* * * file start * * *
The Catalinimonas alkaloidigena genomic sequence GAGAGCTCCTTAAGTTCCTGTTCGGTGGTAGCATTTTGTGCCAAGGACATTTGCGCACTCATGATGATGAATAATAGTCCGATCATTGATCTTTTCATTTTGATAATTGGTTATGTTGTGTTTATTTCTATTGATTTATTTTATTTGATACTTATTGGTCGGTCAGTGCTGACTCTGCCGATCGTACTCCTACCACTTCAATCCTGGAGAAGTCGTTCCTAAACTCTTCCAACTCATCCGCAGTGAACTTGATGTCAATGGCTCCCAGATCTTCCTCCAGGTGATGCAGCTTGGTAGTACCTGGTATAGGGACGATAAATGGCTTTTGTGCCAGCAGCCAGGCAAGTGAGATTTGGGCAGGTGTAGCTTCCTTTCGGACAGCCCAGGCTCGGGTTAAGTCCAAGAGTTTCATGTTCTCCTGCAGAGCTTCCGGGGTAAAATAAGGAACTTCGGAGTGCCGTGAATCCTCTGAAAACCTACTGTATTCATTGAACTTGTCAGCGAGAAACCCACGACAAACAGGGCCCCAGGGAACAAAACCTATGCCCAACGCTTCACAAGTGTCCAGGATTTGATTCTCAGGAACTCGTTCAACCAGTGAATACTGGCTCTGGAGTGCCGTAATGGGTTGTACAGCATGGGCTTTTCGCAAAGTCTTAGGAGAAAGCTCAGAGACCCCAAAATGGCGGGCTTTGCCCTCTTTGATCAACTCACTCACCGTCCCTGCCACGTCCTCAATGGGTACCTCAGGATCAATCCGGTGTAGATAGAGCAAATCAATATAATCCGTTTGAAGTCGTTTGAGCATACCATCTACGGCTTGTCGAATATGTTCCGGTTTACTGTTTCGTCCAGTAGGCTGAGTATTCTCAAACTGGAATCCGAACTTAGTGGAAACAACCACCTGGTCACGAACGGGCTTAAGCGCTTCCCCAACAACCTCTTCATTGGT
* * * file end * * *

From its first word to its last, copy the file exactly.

The Catalinimonas alkaloidigena genomic sequence GAGAGCTCCTTAAGTTCCTGTTCGGTGGTAGCATTTTGTGCCAAGGACATTTGCGCACTCATGATGATGAATAATAGTCCGATCATTGATCTTTTCATTTTGATAATTGGTTATGTTGTGTTTATTTCTATTGATTTATTTTATTTGATACTTATTGGTCGGTCAGTGCTGACTCTGCCGATCGTACTCCTACCACTTCAATCCTGGAGAAGTCGTTCCTAAACTCTTCCAACTCATCCGCAGTGAACTTGATGTCAATGGCTCCCAGATCTTCCTCCAGGTGATGCAGCTTGGTAGTACCTGGTATAGGGACGATAAATGGCTTTTGTGCCAGCAGCCAGGCAAGTGAGATTTGGGCAGGTGTAGCTTCCTTTCGGACAGCCCAGGCTCGGGTTAAGTCCAAGAGTTTCATGTTCTCCTGCAGAGCTTCCGGGGTAAAATAAGGAACTTCGGAGTGCCGTGAATCCTCTGAAAACCTACTGTATTCATTGAACTTGTCAGCGAGAAACCCACGACAAACAGGGCCCCAGGGAACAAAACCTATGCCCAACGCTTCACAAGTGTCCAGGATTTGATTCTCAGGAACTCGTTCAACCAGTGAATACTGGCTCTGGAGTGCCGTAATGGGTTGTACAGCATGGGCTTTTCGCAAAGTCTTAGGAGAAAGCTCAGAGACCCCAAAATGGCGGGCTTTGCCCTCTTTGATCAACTCACTCACCGTCCCTGCCACGTCCTCAATGGGTACCTCAGGATCAATCCGGTGTAGATAGAGCAAATCAATATAATCCGTTTGAAGTCGTTTGAGCATACCATCTACGGCTTGTCGAATATGTTCCGGTTTACTGTTTCGTCCAGTAGGCTGAGTATTCTCAAACTGGAATCCGAACTTAGTGGAAACAACCACCTGGTCACGAACGGGCTTAAGCGCTTCCCCAACAACCTCTTCATTGGT